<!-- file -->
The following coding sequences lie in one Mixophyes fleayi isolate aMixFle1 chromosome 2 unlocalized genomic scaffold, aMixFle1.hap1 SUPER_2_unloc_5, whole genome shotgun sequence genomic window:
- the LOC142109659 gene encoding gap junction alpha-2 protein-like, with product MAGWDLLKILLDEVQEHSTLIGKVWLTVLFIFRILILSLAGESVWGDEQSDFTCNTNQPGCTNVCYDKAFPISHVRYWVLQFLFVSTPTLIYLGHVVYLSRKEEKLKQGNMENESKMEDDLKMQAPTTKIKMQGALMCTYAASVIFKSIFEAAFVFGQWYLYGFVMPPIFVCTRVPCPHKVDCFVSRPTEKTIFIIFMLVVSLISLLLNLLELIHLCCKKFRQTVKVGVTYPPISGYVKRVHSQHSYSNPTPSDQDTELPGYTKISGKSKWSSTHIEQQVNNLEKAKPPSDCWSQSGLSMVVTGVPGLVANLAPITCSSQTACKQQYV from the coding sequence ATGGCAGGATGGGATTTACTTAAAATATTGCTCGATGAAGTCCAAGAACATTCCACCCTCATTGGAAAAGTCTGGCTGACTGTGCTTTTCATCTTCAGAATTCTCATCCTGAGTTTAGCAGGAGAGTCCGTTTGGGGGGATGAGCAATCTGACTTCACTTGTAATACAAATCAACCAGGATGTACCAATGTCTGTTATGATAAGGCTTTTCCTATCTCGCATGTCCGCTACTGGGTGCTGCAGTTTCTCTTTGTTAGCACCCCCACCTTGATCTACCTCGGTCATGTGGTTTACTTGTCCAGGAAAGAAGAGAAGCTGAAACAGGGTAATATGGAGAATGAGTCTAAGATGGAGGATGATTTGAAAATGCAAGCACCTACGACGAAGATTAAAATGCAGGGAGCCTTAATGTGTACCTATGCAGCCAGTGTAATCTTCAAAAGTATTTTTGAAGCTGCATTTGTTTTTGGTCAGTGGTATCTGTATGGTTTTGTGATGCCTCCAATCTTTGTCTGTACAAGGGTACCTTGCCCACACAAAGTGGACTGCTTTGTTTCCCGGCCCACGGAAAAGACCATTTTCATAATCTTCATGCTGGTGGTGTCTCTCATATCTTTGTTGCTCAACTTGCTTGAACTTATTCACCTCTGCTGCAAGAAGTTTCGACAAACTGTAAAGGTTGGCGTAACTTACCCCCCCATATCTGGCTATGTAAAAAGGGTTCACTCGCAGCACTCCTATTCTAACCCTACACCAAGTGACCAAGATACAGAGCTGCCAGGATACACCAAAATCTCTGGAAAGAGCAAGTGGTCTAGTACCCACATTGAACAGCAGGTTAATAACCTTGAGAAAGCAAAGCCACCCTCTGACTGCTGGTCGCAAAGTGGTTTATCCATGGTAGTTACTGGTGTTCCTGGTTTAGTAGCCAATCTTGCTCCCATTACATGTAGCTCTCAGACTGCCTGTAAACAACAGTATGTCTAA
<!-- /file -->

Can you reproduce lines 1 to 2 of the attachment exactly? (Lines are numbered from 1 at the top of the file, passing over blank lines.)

The following coding sequences lie in one Mixophyes fleayi isolate aMixFle1 chromosome 2 unlocalized genomic scaffold, aMixFle1.hap1 SUPER_2_unloc_5, whole genome shotgun sequence genomic window:
- the LOC142109659 gene encoding gap junction alpha-2 protein-like, with product MAGWDLLKILLDEVQEHSTLIGKVWLTVLFIFRILILSLAGESVWGDEQSDFTCNTNQPGCTNVCYDKAFPISHVRYWVLQFLFVSTPTLIYLGHVVYLSRKEEKLKQGNMENESKMEDDLKMQAPTTKIKMQGALMCTYAASVIFKSIFEAAFVFGQWYLYGFVMPPIFVCTRVPCPHKVDCFVSRPTEKTIFIIFMLVVSLISLLLNLLELIHLCCKKFRQTVKVGVTYPPISGYVKRVHSQHSYSNPTPSDQDTELPGYTKISGKSKWSSTHIEQQVNNLEKAKPPSDCWSQSGLSMVVTGVPGLVANLAPITCSSQTACKQQYV from the coding sequence ATGGCAGGATGGGATTTACTTAAAATATTGCTCGATGAAGTCCAAGAACATTCCACCCTCATTGGAAAAGTCTGGCTGACTGTGCTTTTCATCTTCAGAATTCTCATCCTGAGTTTAGCAGGAGAGTCCGTTTGGGGGGATGAGCAATCTGACTTCACTTGTAATACAAATCAACCAGGATGTACCAATGTCTGTTATGATAAGGCTTTTCCTATCTCGCATGTCCGCTACTGGGTGCTGCAGTTTCTCTTTGTTAGCACCCCCACCTTGATCTACCTCGGTCATGTGGTTTACTTGTCCAGGAAAGAAGAGAAGCTGAAACAGGGTAATATGGAGAATGAGTCTAAGATGGAGGATGATTTGAAAATGCAAGCACCTACGACGAAGATTAAAATGCAGGGAGCCTTAATGTGTACCTATGCAGCCAGTGTAATCTTCAAAAGTATTTTTGAAGCTGCATTTGTTTTTGGTCAGTGGTATCTGTATGGTTTTGTGATGCCTCCAATCTTTGTCTGTACAAGGGTACCTTGCCCACACAAAGTGGACTGCTTTGTTTCCCGGCCCACGGAAAAGACCATTTTCATAATCTTCATGCTGGTGGTGTCTCTCATATCTTTGTTGCTCAACTTGCTTGAACTTATTCACCTCTGCTGCAAGAAGTTTCGACAAACTGTAAAGGTTGGCGTAACTTACCCCCCCATATCTGGCTATGTAAAAAGGGTTCACTCGCAGCACTCCTATTCTAACCCTACACCAAGTGACCAAGATACAGAGCTGCCAGGATACACCAAAATCTCTGGAAAGAGCAAGTGGTCTAGTACCCACATTGAACAGCAGGTTAATAACCTTGAGAAAGCAAAGCCACCCTCTGACTGCTGGTCGCAAAGTGGTTTATCCATGGTAGTTACTGGTGTTCCTGGTTTAGTAGCCAATCTTGCTCCCATTACATGTAGCTCTCAGACTGCCTGTAAACAACAGTATGTCTAA